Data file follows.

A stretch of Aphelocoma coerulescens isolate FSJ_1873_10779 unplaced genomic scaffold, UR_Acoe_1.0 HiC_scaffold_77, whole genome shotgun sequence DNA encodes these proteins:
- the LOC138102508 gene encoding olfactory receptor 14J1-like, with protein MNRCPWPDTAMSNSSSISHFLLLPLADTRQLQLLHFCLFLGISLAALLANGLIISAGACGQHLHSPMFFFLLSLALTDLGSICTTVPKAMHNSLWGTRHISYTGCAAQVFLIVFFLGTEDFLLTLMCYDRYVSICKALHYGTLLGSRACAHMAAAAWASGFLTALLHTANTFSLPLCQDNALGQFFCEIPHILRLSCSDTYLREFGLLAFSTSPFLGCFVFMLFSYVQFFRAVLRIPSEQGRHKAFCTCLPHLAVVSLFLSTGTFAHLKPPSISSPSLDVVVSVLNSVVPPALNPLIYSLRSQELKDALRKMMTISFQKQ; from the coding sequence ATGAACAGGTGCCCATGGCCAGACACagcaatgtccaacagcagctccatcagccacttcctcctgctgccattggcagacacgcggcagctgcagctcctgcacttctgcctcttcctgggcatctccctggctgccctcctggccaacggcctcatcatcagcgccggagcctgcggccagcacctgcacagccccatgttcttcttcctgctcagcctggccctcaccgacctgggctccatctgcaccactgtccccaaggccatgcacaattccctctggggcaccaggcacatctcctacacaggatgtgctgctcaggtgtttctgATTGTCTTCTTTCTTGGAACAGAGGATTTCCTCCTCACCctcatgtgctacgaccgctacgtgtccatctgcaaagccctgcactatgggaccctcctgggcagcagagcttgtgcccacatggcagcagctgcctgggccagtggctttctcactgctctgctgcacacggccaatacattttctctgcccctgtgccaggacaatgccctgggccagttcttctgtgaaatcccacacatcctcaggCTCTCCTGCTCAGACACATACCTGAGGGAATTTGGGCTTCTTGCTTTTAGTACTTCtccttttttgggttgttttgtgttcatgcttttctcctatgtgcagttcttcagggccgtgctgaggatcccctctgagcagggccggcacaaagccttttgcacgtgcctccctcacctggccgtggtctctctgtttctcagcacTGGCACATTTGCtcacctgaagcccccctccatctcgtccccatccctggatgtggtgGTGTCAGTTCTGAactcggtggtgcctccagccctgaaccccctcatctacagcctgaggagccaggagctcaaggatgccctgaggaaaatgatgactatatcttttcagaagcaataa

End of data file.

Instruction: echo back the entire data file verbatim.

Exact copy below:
A stretch of Aphelocoma coerulescens isolate FSJ_1873_10779 unplaced genomic scaffold, UR_Acoe_1.0 HiC_scaffold_77, whole genome shotgun sequence DNA encodes these proteins:
- the LOC138102508 gene encoding olfactory receptor 14J1-like, with protein MNRCPWPDTAMSNSSSISHFLLLPLADTRQLQLLHFCLFLGISLAALLANGLIISAGACGQHLHSPMFFFLLSLALTDLGSICTTVPKAMHNSLWGTRHISYTGCAAQVFLIVFFLGTEDFLLTLMCYDRYVSICKALHYGTLLGSRACAHMAAAAWASGFLTALLHTANTFSLPLCQDNALGQFFCEIPHILRLSCSDTYLREFGLLAFSTSPFLGCFVFMLFSYVQFFRAVLRIPSEQGRHKAFCTCLPHLAVVSLFLSTGTFAHLKPPSISSPSLDVVVSVLNSVVPPALNPLIYSLRSQELKDALRKMMTISFQKQ; from the coding sequence ATGAACAGGTGCCCATGGCCAGACACagcaatgtccaacagcagctccatcagccacttcctcctgctgccattggcagacacgcggcagctgcagctcctgcacttctgcctcttcctgggcatctccctggctgccctcctggccaacggcctcatcatcagcgccggagcctgcggccagcacctgcacagccccatgttcttcttcctgctcagcctggccctcaccgacctgggctccatctgcaccactgtccccaaggccatgcacaattccctctggggcaccaggcacatctcctacacaggatgtgctgctcaggtgtttctgATTGTCTTCTTTCTTGGAACAGAGGATTTCCTCCTCACCctcatgtgctacgaccgctacgtgtccatctgcaaagccctgcactatgggaccctcctgggcagcagagcttgtgcccacatggcagcagctgcctgggccagtggctttctcactgctctgctgcacacggccaatacattttctctgcccctgtgccaggacaatgccctgggccagttcttctgtgaaatcccacacatcctcaggCTCTCCTGCTCAGACACATACCTGAGGGAATTTGGGCTTCTTGCTTTTAGTACTTCtccttttttgggttgttttgtgttcatgcttttctcctatgtgcagttcttcagggccgtgctgaggatcccctctgagcagggccggcacaaagccttttgcacgtgcctccctcacctggccgtggtctctctgtttctcagcacTGGCACATTTGCtcacctgaagcccccctccatctcgtccccatccctggatgtggtgGTGTCAGTTCTGAactcggtggtgcctccagccctgaaccccctcatctacagcctgaggagccaggagctcaaggatgccctgaggaaaatgatgactatatcttttcagaagcaataa